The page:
Documentation & Support
DEs are often large and complex systems. They need some experience to master. Good DEs offer official documentation.
Unless you’re one of those bury your hand in the sand types, you’ll appreciate that documentation is generally awful, people hate writing it, and if anyone criticizes the lack of good documentation for software, wait for the tired retort, “Why don’t you write some documentation then?” Of course, end users wanting to learn about unfamiliar software are not good candidates to write the documentation.
Pantheon is designed by the Elementary OS distribution. There isn’t a dedicated website for Pantheon, but the distro’s website offers the reader a basic outline covering the panel and the dock. There’s a brief introduction to some of the desktop’s features including indicators, hot corners, and workspaces. Scant information only.
TDE’s website provides useful information. There’s a fairly detailed FAQ which explains how to use the panel, desktop, window manager, file manager, and how to configure the environment. There’s some useful tips with more in the Documentation section which offers a container of tips and tricks invoked by users. But it’s still pretty woeful.
LXDE’s wiki offers users better fare. There’s reasonable coverage of the various components of the DE, as well as its accessories, system tools, and configuration tools. In total, the wiki has 56 pages.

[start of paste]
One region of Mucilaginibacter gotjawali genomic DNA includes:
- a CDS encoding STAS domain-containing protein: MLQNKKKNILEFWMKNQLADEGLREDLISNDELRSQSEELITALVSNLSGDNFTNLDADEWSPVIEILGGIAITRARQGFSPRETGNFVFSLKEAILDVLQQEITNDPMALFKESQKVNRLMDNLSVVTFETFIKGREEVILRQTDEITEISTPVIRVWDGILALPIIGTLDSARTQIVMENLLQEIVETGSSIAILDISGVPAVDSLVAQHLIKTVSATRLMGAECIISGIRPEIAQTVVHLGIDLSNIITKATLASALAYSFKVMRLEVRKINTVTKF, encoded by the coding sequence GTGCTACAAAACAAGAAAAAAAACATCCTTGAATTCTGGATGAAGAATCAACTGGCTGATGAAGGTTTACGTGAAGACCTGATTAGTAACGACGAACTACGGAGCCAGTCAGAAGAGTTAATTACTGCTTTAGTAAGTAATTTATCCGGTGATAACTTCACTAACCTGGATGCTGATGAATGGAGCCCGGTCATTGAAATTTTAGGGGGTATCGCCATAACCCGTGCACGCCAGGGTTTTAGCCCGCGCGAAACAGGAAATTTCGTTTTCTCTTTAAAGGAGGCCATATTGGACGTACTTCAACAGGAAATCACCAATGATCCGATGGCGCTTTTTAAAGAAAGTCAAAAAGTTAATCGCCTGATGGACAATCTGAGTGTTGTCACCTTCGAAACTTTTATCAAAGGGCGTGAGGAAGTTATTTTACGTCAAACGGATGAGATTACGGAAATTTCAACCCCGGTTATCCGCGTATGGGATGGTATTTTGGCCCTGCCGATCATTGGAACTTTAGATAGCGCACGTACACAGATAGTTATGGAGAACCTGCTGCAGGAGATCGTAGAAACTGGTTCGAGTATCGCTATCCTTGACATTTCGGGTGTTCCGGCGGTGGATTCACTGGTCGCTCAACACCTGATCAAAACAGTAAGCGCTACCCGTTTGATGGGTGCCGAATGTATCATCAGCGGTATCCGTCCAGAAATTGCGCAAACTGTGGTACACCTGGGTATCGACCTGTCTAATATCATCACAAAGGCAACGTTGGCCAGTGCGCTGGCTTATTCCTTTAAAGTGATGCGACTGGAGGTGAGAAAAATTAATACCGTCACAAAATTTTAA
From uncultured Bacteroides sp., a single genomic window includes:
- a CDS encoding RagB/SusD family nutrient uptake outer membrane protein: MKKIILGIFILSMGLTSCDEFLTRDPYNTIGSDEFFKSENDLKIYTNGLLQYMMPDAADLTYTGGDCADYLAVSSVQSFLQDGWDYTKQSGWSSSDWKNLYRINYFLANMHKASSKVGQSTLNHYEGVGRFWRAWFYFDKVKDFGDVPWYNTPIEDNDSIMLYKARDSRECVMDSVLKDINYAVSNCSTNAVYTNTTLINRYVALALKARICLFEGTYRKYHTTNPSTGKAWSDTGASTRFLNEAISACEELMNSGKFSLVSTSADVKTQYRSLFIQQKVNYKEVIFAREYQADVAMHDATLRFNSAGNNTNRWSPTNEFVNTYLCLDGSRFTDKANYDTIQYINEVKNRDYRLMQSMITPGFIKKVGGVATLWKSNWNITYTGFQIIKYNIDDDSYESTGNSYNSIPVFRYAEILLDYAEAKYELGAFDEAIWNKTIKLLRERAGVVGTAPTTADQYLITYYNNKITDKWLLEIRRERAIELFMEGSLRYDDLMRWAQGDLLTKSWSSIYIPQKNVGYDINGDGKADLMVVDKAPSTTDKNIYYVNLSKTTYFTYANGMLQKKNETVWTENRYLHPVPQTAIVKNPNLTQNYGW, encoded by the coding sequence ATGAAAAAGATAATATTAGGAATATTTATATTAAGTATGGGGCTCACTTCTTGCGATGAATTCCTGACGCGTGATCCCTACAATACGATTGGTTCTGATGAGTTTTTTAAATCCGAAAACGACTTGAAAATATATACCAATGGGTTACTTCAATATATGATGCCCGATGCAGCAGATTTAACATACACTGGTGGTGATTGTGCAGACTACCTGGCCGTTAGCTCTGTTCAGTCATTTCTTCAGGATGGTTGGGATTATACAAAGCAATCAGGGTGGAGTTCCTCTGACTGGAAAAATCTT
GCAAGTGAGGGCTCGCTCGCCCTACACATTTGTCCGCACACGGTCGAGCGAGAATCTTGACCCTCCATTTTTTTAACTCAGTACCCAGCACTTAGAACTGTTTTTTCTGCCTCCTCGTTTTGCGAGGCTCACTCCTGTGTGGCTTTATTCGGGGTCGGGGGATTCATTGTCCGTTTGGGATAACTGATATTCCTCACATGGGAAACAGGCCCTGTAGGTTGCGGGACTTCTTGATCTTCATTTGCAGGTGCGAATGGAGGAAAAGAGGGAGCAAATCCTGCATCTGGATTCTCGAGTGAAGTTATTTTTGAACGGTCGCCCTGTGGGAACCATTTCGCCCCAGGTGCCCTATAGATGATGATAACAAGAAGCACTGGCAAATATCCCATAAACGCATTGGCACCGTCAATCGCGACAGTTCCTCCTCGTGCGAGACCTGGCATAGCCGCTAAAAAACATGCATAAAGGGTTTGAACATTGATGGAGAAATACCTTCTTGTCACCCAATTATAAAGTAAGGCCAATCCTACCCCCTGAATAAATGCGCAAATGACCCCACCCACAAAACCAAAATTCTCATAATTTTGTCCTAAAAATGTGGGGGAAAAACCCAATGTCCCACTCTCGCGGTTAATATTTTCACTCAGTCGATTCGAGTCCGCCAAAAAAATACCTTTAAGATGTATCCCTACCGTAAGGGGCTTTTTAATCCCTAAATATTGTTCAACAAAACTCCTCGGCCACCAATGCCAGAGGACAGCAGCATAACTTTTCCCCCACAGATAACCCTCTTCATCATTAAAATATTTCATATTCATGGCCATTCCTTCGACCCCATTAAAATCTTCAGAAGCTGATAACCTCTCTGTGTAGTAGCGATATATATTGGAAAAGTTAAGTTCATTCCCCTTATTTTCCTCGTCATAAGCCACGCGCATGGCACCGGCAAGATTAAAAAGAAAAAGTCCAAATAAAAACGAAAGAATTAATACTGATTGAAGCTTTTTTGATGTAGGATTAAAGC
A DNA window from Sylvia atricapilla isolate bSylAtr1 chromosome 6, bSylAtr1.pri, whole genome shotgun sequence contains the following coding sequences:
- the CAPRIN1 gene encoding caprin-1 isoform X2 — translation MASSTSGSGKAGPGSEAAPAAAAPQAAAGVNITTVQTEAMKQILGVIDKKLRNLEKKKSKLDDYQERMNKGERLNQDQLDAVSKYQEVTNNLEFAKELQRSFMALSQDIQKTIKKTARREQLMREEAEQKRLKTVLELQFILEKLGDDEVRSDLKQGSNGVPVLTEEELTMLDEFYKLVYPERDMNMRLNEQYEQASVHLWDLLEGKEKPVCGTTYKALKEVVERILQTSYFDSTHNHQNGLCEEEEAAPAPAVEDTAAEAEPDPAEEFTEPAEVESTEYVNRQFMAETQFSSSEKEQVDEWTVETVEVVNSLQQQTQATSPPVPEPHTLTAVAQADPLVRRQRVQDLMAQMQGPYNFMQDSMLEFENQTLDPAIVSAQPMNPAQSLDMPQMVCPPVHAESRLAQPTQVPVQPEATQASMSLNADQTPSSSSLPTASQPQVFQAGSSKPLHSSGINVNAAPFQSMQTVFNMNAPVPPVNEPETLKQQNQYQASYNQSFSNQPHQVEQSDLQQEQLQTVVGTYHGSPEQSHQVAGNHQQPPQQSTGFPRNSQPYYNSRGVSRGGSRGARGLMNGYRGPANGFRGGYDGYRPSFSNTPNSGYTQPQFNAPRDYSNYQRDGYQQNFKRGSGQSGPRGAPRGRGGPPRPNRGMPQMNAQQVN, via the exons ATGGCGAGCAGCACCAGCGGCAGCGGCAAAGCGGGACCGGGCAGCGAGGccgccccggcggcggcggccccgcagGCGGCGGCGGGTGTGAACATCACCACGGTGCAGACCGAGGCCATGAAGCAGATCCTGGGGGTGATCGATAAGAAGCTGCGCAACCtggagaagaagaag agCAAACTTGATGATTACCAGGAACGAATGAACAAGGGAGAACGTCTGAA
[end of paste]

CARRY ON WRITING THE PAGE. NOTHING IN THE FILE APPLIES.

Next page: Page 6 – Development / Closing Thoughts
Pages in this survey:
Page 1 – Features
Page 2 – User Experience
Page 3 – System Resources
Page 4 – Extensibility
Page 5 – Documentation & Support
Page 6 – Development / Closing Thoughts
Learn more about the features offered by each desktop environment. We’ve compiled a dedicated page for each desktop environment explaining, in detail, the features each offers together with screenshots.
|Pantheon||Showcasing the elementary OS|
|LXDE||Desktop environment with low resource requirement|
|Trinity Desktop||Qt3-based KDE 3.x form traditional computer desktop that is responsive|
I consider myself to be a power-user and use openSuse Leap 42.3 on my main workstation (HP xw8400) and prefer KDE Plasma for it’s configurability.
For my various laptop/netbook devices I settled on Lubuntu a couple of years ago because LXDE seemed to be lighter and faster than Xubuntu’s XFCE. Lubuntu 18.04 runs pretty much the same on my Acer One 110 Netbook, a Dell Inspiron 1300 and even a 12 year old Apple 13″ MacBook. That means I only need to keep up with 2 desktop environments. The one thing it lacks is a proper 2 panel file manager. I use Konqueror on openSuse which is IMHO the very best file manager around.
I agree with your view of LXDE, and would definitely recommend it, especially for older equipment and for Linux newbies.
As to TDE I only have one comment. It was designed for those who couldn’t drag themselves away from KDE 3.5! So obviously it has a more old fashioned look and feel. I did try it for a while as I needed Quanta+ for webdesign, but that now works fine on KDE 4.x so I left it behind.
Thanks for these interesting and informative reviews.
though LXDE is pretty much dead, I still enjoy the days when I ran LXLE as my main distro…